Episode #56 of Marty’s Illegal Stick Hockey Podcast features a very entertaining interview with defenseman Jaxon Rutkowski of the Utica College Pioneers men’s ice hockey team.

The original Springfield franchise that became the IceCats, was sold again in 2005 and moved to Peoria, Illinois to become the Peoria Rivermen of the American Hockey League. As mentioned before, this franchise was moved to Utica NY in 2013 to become the Utica Comets, and in 2021 it was moved to Abbottsford British Columbia to become today’s Abbottsford Canucks. Overall, this franchise has won seven Calder Cups as champions of the American Hockey League.

Current Utica Comets franchise

The current AHL franchise that plays in Utica is owned by the New Jersey Devils, which could lead one to believe this is the franchise that was the Utica Devils – the AHL team that played in Utica from 1987 through 1993. That franchise was owned by New Jersey as well, but it was sold to the Calgary Flames in 1993 and moved to Saint John, New Brunswick after the 1992-93 season.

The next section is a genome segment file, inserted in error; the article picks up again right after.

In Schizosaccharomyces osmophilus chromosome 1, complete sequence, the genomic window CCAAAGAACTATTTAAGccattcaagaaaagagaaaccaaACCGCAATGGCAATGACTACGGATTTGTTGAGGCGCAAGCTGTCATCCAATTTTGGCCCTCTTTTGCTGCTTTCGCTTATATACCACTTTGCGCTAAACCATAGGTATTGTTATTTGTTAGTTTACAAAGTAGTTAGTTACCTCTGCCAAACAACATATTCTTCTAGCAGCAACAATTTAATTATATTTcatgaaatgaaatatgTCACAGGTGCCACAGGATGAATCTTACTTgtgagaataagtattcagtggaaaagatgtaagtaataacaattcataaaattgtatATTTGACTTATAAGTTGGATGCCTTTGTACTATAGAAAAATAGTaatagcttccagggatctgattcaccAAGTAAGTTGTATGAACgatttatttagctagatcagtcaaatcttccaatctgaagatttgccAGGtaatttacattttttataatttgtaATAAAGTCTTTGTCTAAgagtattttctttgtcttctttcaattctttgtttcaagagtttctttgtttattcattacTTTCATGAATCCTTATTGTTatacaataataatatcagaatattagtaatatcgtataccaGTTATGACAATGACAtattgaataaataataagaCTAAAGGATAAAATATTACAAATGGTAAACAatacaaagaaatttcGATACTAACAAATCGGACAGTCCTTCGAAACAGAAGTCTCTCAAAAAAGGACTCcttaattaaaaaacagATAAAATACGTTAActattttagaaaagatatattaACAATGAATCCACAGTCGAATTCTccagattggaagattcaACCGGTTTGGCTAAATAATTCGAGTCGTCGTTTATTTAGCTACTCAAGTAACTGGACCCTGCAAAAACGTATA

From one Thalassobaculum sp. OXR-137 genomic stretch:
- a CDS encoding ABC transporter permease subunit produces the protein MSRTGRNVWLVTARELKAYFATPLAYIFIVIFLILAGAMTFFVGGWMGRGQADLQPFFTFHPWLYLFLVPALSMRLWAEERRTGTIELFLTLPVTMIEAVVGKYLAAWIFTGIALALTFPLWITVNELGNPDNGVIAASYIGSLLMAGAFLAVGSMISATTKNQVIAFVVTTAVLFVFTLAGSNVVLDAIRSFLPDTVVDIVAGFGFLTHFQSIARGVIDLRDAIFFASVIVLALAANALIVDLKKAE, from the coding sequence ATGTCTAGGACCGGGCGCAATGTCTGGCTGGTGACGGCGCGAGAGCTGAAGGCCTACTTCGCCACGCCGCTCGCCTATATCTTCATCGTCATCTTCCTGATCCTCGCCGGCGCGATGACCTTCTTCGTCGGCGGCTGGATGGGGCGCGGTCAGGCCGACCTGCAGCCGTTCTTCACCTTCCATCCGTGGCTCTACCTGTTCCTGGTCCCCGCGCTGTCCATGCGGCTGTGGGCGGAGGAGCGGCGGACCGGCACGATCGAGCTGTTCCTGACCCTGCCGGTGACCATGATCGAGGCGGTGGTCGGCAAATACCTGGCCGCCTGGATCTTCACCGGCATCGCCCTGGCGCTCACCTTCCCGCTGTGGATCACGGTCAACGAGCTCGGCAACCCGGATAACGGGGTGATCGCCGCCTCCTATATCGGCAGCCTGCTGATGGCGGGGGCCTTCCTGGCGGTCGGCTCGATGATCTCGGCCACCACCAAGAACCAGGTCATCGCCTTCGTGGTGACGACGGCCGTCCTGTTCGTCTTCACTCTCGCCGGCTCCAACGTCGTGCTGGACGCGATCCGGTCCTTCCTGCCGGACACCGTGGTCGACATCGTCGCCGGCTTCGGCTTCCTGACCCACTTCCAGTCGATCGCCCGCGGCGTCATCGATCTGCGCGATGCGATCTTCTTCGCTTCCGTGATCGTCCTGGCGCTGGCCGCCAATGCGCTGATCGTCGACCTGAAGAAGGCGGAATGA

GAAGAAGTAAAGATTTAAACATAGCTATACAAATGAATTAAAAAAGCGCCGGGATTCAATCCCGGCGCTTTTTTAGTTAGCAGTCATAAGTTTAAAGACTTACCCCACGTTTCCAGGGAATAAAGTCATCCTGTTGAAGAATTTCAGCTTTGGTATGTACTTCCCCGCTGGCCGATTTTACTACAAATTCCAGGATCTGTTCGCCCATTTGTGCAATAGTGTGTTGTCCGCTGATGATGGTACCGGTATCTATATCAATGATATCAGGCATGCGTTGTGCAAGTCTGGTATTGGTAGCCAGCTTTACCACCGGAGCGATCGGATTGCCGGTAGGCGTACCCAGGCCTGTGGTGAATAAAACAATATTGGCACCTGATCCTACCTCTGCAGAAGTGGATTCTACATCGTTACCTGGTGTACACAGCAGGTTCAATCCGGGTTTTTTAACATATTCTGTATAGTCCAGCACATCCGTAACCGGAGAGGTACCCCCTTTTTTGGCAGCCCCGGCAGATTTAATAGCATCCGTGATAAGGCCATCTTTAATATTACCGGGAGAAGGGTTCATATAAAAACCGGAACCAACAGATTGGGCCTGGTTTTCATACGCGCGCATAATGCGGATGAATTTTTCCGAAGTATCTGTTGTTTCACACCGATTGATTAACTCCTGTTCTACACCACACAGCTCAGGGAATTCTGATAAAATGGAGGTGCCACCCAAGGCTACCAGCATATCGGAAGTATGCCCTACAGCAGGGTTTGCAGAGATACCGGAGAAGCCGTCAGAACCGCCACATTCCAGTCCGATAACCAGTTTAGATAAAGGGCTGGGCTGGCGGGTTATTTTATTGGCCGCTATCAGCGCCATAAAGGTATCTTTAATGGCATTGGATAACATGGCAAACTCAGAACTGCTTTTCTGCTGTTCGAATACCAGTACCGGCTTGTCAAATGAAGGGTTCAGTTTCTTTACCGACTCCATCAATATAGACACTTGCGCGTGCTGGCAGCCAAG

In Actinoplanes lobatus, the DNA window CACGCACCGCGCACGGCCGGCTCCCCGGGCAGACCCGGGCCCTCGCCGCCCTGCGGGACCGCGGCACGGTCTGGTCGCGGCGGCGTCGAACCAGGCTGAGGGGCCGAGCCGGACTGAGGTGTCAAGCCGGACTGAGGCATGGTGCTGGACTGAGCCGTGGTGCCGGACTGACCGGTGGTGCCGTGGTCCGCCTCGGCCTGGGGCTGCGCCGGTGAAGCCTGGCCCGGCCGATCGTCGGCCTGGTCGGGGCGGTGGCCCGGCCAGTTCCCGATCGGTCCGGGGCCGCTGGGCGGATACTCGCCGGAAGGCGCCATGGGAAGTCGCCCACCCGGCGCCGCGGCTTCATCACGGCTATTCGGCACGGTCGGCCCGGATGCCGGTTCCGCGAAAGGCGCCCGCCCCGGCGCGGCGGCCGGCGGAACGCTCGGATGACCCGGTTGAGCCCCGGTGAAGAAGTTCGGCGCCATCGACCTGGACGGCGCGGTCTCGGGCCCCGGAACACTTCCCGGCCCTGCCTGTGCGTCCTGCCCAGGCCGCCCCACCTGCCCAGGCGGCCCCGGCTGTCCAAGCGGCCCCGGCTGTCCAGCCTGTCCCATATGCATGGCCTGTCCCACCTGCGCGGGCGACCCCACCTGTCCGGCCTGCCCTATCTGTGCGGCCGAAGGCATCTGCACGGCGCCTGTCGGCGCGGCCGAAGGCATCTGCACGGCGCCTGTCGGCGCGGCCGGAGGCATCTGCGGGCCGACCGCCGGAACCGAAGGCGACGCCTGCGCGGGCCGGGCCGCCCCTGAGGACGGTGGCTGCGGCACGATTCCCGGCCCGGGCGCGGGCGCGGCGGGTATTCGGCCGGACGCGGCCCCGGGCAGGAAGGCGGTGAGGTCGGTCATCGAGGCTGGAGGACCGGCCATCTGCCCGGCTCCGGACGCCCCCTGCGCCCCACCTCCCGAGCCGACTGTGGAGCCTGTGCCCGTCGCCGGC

The current franchise that is leased to the Utica Comets began life as an AHL expansion franchise known as the Lowell Lock Monsters in 1998. Making their home in Lowell, Massachusetts, the Lock Monsters served as an AHL affiliate for five different NHL teams through 2006. In 2006, the New Jersey Devils purchased this franchise and renamed it the Lowell Devils.

In 2010, they moved the franchise to Albany, NY, where they played in the AHL for seven seasons as the Albany Devils. They were once again on the move in 2017, this time it was 140 miles down Route 88 to Binghamton, NY to become the Binghamton Devils.

After four seasons, it was announced the Devils time in Binghamton would come to a close. They moved the franchise to Utica for the 2021-22 season and beyond – the rest, as they say, is history.